By Richard S. Dunham A continuing drumbeat of conservative criticism has increased opposition to Supreme Court nominee Harriet Miers among grassroots Republicans, according to the most recent national polls, but President Bush's choice for the high court still maintains the loyalty of the vast majority of GOP loyalists and right-leaning voters. At the same time, the Miers revolt from the Right -- decried by some White House loyalists as "sexist" -- has modestly boosted support for the Dallas attorney on the Left.
An Oct. 13-16 Gallup Poll found that 21% of conservatives and 16% of Republicans want to scuttle Miers' nomination, while 61% of conservatives and 73% of Republicans are sticking with the President's selection. A week earlier, an Oct. 6-10 poll by the Pew Research Center for the People & the Press reported that just 9% of conservative Republicans opposed Miers, while 54% favored her confirmation. An Oct. 11-12 Fox News/Opinion Dynamics Poll found conservatives backing Miers, 49% to 18%, with a sizable undecided bloc. Republicans favored the nomination, 57% to 14%.
WOMAN OF MYSTERY. Although the questions and the demographic groups analyzed by the polls weren't identical, it appears that the virulent criticism of Miers from conservative opinion leaders, ranging from radio host Rush Limbaugh to blogger Michelle Malkin, has taken a slight toll on the President's White House counsel (see BW Online, 10/17/05, "Miers: The Sound, the Fury, the Yawns").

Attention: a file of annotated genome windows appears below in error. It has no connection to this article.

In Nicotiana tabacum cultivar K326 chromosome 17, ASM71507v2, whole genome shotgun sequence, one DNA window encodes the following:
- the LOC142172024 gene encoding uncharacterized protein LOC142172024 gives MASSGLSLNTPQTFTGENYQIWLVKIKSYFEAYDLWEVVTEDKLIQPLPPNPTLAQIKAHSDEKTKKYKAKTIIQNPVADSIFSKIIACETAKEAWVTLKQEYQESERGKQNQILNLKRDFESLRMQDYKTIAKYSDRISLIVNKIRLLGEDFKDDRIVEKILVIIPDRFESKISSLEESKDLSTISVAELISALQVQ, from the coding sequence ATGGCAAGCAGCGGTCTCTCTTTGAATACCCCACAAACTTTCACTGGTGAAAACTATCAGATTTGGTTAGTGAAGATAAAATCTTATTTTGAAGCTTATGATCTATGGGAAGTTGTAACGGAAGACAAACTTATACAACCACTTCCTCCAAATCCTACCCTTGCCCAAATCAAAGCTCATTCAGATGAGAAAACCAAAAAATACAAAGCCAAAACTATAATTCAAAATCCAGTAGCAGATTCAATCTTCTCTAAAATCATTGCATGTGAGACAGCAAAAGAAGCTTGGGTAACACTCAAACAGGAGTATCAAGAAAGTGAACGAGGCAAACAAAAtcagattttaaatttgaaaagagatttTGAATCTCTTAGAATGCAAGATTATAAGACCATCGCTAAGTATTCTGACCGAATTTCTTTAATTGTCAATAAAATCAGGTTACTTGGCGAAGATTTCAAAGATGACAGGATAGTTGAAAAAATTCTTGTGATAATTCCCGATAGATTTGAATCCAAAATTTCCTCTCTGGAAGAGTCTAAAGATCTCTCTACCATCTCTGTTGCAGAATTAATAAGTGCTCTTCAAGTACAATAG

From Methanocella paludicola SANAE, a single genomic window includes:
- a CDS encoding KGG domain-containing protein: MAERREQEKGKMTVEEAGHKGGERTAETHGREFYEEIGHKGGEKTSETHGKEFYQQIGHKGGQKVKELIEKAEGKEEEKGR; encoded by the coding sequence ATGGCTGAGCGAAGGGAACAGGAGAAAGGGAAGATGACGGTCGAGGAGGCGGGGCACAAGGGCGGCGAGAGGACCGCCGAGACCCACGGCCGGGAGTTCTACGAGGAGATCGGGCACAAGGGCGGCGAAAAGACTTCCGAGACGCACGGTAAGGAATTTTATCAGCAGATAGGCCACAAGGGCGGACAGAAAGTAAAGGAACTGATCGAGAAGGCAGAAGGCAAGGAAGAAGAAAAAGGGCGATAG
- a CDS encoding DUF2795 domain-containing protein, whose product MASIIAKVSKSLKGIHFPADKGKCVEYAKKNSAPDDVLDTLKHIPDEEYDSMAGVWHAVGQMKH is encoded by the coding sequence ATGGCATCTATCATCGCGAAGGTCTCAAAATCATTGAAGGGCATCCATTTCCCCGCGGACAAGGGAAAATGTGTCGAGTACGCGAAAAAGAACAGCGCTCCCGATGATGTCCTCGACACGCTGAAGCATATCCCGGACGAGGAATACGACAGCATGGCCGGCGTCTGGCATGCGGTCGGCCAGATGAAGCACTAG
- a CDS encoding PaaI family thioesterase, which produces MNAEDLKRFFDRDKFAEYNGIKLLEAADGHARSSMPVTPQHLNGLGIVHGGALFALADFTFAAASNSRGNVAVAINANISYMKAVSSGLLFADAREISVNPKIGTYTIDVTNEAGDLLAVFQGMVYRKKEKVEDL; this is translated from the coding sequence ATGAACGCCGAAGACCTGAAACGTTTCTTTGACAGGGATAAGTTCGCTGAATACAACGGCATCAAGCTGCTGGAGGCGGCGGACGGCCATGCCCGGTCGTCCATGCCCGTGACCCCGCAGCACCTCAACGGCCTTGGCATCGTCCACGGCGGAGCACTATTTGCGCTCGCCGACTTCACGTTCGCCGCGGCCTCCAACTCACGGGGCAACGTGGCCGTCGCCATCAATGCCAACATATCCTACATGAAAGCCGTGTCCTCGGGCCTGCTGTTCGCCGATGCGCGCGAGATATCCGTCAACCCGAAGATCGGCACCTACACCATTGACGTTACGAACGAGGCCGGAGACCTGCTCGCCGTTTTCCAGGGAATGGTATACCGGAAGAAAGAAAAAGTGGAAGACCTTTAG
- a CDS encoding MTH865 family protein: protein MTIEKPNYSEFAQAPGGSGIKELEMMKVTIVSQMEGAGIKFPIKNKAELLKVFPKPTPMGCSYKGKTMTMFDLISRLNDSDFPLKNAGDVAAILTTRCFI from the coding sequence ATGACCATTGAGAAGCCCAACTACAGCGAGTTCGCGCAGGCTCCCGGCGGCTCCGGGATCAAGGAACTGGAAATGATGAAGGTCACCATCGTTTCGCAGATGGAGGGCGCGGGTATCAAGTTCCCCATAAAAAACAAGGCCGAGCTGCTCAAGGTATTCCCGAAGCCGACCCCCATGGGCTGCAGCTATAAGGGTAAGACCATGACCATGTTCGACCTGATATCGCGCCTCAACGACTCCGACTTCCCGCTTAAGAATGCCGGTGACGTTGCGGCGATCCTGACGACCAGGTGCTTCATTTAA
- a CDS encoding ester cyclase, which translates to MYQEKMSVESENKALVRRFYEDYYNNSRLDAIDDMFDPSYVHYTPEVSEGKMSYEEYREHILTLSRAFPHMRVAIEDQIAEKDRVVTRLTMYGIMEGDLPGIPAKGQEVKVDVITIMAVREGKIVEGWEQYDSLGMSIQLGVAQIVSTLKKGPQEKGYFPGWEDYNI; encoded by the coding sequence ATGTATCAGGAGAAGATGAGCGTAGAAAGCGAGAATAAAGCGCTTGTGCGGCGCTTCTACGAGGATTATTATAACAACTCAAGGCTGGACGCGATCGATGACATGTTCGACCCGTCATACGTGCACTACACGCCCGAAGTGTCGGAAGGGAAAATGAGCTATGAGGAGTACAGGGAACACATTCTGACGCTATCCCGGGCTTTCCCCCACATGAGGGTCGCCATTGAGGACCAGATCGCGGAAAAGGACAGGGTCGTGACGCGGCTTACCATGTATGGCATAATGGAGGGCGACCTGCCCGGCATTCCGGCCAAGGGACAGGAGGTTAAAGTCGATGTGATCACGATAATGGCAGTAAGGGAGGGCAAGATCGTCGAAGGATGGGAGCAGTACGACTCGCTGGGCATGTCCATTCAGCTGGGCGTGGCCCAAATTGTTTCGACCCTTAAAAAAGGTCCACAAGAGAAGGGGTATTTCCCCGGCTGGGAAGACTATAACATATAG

Still, Bush can be heartened by the fact that support for her on the Right has also grown, as Americans make up their minds about the previously obscure lawyer.
Among liberals and Democrats, Miers' minimal support levels have actually inched up. In the Pew survey released a week ago, just 16% of liberal Democrats said they wanted her on the high court. But in the Fox/Opinion Dynamics Poll conducted several days later, her liberal backing was at 22%. And in the Gallup Poll released Oct. 18, support among those who called themselves liberals reached 28%. So the thunder on the Right may have had the perverse effect of increasing sympathy for the anti-abortion advocate and evangelical Christian among Left-leaning voters.
The bad news for Bush: 26% of conservatives and 18% of Republicans would like the President to withdraw her nomination, according to Gallup. With his job-approval ratings at a record low -- 39% in the same Gallup Poll -- Bush would prefer a unified front from his base. But the White House can take solace from the fact that an overwhelming majority of Republicans agree with its talking points that Miers is qualified to hold the job and that foes have jumped to conclusions without knowing all the facts.
Dunham is BusinessWeek's Washington Outlook editor